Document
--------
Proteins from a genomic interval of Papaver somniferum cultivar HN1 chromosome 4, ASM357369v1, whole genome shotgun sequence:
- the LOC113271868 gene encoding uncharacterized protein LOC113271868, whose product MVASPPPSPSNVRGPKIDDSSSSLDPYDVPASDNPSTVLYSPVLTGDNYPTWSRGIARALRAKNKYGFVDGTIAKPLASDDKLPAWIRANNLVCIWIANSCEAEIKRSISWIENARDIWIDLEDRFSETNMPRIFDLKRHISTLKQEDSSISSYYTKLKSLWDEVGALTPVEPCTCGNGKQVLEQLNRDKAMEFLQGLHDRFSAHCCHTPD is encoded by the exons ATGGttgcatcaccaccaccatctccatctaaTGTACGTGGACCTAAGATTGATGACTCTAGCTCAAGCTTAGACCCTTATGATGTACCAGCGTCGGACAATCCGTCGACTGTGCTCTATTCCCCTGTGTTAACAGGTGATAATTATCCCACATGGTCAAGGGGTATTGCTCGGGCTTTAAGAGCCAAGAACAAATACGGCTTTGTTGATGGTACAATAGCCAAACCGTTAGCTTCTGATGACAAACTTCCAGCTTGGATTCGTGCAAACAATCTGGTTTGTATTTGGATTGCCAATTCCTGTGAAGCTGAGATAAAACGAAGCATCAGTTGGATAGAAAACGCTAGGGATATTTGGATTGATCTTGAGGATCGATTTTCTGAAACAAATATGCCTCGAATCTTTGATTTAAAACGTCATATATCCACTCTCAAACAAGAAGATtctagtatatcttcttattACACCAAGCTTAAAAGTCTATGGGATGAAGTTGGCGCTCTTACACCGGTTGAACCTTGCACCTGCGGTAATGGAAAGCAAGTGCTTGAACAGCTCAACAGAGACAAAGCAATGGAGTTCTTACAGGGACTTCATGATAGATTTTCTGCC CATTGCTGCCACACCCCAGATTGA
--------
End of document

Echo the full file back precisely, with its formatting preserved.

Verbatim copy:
Proteins from a genomic interval of Papaver somniferum cultivar HN1 chromosome 4, ASM357369v1, whole genome shotgun sequence:
- the LOC113271868 gene encoding uncharacterized protein LOC113271868, whose product MVASPPPSPSNVRGPKIDDSSSSLDPYDVPASDNPSTVLYSPVLTGDNYPTWSRGIARALRAKNKYGFVDGTIAKPLASDDKLPAWIRANNLVCIWIANSCEAEIKRSISWIENARDIWIDLEDRFSETNMPRIFDLKRHISTLKQEDSSISSYYTKLKSLWDEVGALTPVEPCTCGNGKQVLEQLNRDKAMEFLQGLHDRFSAHCCHTPD is encoded by the exons ATGGttgcatcaccaccaccatctccatctaaTGTACGTGGACCTAAGATTGATGACTCTAGCTCAAGCTTAGACCCTTATGATGTACCAGCGTCGGACAATCCGTCGACTGTGCTCTATTCCCCTGTGTTAACAGGTGATAATTATCCCACATGGTCAAGGGGTATTGCTCGGGCTTTAAGAGCCAAGAACAAATACGGCTTTGTTGATGGTACAATAGCCAAACCGTTAGCTTCTGATGACAAACTTCCAGCTTGGATTCGTGCAAACAATCTGGTTTGTATTTGGATTGCCAATTCCTGTGAAGCTGAGATAAAACGAAGCATCAGTTGGATAGAAAACGCTAGGGATATTTGGATTGATCTTGAGGATCGATTTTCTGAAACAAATATGCCTCGAATCTTTGATTTAAAACGTCATATATCCACTCTCAAACAAGAAGATtctagtatatcttcttattACACCAAGCTTAAAAGTCTATGGGATGAAGTTGGCGCTCTTACACCGGTTGAACCTTGCACCTGCGGTAATGGAAAGCAAGTGCTTGAACAGCTCAACAGAGACAAAGCAATGGAGTTCTTACAGGGACTTCATGATAGATTTTCTGCC CATTGCTGCCACACCCCAGATTGA